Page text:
What is the solution then? Obviously, it is not to cancel all future concerts - we need and enjoy them. However, we were lucky this time because our hastily arranged medical and security facilities somehow worked. We can't take such a chance next time. If "Greatspender" Goldsmith likes to throw around 18 or 30 thousand dollars, let him throw in another thousand for decent security, better medical services, and pay for those who help out. If he continues to be so callous of those who live on campus (he doesn't), and so careless with our thousands of dollars, he should be brought to task by either recall or impeachment.
The creation of the Student Union Board has enabled the students to place the blame for poorly-planned and overpriced concerts right where it belongs. If the Chicago concert is handled in a similar manner, we'll all know where the blame should go.

(by Gary Lipkin, from the American Eagle, 6 October 1972)

* * *

The same issue had a letter to the Eagle from the Washington Free Clinic, explaining why they were not at the concert. An excerpt:

Recently the Washington Free Clinic was asked to handle medical emergencies at the Grateful Dead concert this last Saturday night. We feel that our position warrants an explanation to the community.
For the past three [years] the Washington Free Clinic has continually seen to the health needs of the community; community meaning many things to many people, those interested in alternative health services, students, and so called "freaks." The administration of AU, unlike other area universities, has consistently failed to meet the health needs of its students, whether it be a full time MD, birth control education and prescription, or a 24 hour infirmary. Many of the problems encountered by AU students, such as VD, pregnancies and birth control, have been dealt with here at the Washington Free Clinic. While other schools in DC, such as Howard and GW, have responded to their students' needs, we at the Washington Free Clinic have carried the burden for AU, while our requests for support have only met with strain and struggle from the Student Union Board (SUB). . . .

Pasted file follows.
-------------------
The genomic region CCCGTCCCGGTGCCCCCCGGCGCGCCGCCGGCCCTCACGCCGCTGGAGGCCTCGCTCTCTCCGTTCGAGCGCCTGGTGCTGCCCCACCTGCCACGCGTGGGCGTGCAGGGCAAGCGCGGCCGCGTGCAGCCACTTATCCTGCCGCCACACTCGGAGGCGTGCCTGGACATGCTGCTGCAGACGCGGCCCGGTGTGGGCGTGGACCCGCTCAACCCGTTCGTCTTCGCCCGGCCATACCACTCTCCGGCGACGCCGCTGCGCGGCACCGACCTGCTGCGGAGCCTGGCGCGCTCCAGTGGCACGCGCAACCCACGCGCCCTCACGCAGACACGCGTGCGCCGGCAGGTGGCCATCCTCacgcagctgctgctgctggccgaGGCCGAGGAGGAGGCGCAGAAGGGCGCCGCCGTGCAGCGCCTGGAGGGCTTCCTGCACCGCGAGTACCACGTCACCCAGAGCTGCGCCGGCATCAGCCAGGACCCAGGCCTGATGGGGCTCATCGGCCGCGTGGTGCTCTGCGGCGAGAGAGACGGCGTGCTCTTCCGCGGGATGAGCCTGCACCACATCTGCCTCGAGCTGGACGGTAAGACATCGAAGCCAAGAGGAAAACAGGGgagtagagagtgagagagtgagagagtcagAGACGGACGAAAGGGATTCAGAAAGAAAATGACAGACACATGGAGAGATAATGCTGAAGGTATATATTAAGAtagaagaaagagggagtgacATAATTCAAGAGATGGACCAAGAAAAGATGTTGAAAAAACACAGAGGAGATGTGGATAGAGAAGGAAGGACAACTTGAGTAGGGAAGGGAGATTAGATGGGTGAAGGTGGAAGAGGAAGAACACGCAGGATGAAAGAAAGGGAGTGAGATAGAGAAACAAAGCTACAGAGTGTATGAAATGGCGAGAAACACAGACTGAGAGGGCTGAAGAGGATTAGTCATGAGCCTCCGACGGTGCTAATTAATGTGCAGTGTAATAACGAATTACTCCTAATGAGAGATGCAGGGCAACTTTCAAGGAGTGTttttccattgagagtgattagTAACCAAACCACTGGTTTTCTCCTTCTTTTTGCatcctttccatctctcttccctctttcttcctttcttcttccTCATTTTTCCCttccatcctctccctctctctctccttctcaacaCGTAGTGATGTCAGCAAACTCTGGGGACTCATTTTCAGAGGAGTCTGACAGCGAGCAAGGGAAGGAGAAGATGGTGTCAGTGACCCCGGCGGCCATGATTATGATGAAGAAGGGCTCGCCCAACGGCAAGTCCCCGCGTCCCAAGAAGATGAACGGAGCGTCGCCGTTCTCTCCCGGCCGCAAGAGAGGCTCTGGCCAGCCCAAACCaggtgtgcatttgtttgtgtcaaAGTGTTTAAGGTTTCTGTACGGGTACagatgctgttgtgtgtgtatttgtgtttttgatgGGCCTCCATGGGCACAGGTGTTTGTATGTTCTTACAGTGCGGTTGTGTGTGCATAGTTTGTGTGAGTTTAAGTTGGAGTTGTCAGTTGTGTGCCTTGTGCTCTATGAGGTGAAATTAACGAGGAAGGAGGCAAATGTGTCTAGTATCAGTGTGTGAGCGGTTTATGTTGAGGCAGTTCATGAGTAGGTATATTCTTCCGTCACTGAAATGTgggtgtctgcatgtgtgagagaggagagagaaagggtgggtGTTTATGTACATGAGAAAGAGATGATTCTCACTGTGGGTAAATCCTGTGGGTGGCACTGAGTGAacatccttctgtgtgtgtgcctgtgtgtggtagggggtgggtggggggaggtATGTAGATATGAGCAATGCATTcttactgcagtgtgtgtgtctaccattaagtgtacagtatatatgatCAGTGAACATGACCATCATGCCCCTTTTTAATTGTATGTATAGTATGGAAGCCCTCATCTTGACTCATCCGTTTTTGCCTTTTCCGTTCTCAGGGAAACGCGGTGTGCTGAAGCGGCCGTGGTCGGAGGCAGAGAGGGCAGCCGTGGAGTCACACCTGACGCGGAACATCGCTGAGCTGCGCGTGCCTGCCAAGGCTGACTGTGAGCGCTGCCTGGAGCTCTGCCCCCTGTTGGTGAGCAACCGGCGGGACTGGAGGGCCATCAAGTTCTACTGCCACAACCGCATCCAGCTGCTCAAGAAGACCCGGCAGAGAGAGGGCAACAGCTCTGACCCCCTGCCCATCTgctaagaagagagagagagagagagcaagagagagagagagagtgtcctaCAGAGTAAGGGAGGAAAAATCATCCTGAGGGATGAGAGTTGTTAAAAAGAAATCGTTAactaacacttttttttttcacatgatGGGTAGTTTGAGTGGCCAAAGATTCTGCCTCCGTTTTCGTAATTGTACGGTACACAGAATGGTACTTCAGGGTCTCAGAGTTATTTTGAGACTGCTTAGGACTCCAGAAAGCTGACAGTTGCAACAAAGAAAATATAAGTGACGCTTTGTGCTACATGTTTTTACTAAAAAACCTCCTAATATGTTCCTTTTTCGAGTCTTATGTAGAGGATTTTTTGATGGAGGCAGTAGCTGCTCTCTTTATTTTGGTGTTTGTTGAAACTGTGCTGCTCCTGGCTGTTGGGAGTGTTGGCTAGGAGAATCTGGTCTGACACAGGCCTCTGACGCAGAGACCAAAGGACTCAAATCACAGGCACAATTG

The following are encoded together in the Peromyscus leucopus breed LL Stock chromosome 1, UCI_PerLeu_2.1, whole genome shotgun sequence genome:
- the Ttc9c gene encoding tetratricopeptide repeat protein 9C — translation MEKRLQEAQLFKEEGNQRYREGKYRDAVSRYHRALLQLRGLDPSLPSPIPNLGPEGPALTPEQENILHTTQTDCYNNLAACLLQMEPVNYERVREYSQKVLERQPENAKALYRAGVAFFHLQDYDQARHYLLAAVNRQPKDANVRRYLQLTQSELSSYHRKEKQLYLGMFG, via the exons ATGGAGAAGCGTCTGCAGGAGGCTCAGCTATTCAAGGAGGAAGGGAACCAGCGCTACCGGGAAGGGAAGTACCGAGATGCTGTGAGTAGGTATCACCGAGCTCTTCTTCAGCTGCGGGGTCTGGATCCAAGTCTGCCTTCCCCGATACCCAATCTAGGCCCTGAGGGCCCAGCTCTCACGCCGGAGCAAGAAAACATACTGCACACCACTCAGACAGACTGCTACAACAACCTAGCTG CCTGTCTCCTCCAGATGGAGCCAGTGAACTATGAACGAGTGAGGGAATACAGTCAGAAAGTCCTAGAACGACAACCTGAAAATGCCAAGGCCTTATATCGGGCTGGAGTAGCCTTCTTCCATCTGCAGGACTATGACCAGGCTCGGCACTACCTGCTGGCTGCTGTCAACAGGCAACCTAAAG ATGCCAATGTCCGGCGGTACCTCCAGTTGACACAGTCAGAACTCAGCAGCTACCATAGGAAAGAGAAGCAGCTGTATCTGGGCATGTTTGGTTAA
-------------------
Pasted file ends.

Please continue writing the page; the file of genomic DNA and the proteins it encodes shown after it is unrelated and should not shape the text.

The SUB concert budget for this year is $80,000. We understand that $30,000 of this went to this concert. $20,000 directly to the Dead, approximately $2500 for security (to protect buildings and grounds) and the rest for miscellaneous items such as a mobile house for the group's comfort (dressing rooms at AU were not adequate), [ -- ] drinks for the Dead at their hotel, special T-shirts for "staff," two limousines with drivers and special treatment for 50 of the Dead's friends. It seems strange that the SUB and the administration had the foresight to budget for all of the above items, while not considering health care until the last minute.
Meanwhile, the health needs of the people were basically ignored. If AU cannot accept the responsibilities accompanying a concert, they should not even attempt it. To do so is irresponsible.